“Again and again the great bard [Taliesin] speaks of the Wood, and from his own words and those of the little monk who was the first collector of these tales, I have learned that it was far more than a simple stretch of trees of which he spoke. Even in the seclusion of Ynys Witrin I have heard whispers of Broceliande, the forest that once covered most of Britain. Long ago it was destroyed, or simply faded from the knowledge of humankind, yet men still speak of it in whispers and make the sign of the horns against ill luck when they do so. I must confess that I do not truly understand these matters, yet I believe the when he speaks of the Wood, the bard speaks not of any place but a state of being, such as the Blessed Saints themselves aspire to.”

— John Matthews, The Song of Arthur

These ancient forms still reach from beyond the scope of words to touch us, form us and our acts into destined patterns we may but dimly be aware of. The Wood is long gone, yet even now men and women are called, and follow the various pathways into the mysterious light of this vast Forest. Always enchanted, the experience may be of the Waste Land, or of a teeming fecundity with greenery and flowing water, or both, or of something else entirely. Aye, we still meet at that clearing the challenge of a foreign knight, the Queen yet walks in the glades, and the Stag appears in the distance, drawing us further into a wilderness.

Perhaps this calls back to a time before tales were told, when words themselves were barely formed and we wandered across plains and caves, following the herds or the water, when the Land spoke directly, in Her own manner, and we listened, unlike now when our own prattle drowns out Her voice. Aye, the patterns of us were then set, ones we fall into as our natural heritage. A clan troops across field to forest and river, falling into familiar pattern: the leader and his lieutenants, the band with women and children busy with their burdens, squawking and joking amongst themselves, and there — there! — you may see one slightly apart, to the rear and the right of the troop, eyes alert to changes and motions, ready to sound warning or direct attention of the others. This one, removed as he is to perform his duty, is not the leader, who must lead with the hearts of his clan, nor is he the wise old woman who is connected through kinship and birth-giving to all the band. No, his is the knowing, the borders of the clan, not fully in yet not fully out.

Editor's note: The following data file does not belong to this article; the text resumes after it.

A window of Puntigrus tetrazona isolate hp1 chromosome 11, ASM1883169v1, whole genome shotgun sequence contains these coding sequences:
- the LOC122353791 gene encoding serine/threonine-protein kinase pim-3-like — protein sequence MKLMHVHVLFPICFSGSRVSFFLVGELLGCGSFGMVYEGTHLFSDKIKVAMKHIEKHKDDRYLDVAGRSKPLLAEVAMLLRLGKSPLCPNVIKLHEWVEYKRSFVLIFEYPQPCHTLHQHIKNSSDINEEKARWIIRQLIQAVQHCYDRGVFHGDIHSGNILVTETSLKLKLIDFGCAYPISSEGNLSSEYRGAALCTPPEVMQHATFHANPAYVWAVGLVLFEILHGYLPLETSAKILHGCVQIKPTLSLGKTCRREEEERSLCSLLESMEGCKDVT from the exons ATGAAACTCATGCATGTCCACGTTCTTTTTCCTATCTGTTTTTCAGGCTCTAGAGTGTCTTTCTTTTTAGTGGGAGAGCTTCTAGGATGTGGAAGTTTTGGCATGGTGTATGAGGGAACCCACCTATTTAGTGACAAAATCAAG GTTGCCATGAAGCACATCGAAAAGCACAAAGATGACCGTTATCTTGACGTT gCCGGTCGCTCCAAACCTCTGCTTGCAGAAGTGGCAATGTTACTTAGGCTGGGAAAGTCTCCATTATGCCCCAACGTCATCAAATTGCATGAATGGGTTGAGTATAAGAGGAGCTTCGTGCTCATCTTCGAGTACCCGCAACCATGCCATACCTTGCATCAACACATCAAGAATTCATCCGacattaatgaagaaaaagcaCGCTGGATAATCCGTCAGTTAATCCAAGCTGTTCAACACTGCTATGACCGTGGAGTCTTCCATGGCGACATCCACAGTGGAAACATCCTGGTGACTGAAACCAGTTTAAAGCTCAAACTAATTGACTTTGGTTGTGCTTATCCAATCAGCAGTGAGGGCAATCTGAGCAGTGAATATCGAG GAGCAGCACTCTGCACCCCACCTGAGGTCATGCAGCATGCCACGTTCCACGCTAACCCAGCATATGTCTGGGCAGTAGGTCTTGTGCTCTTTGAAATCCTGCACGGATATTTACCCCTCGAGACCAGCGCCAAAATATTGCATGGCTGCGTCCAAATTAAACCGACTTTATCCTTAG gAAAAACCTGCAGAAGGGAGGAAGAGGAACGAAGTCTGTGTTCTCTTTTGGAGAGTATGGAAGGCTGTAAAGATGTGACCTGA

To the Forest then, we of the chattering mouths, each on our quest, or on another’s, until we come face upon such deep mystery, of sorrow and joy, that even our tongues become stilled, if only for a moment.

Proceed to part 2...

Copyright © 2006 by Jussi Melartin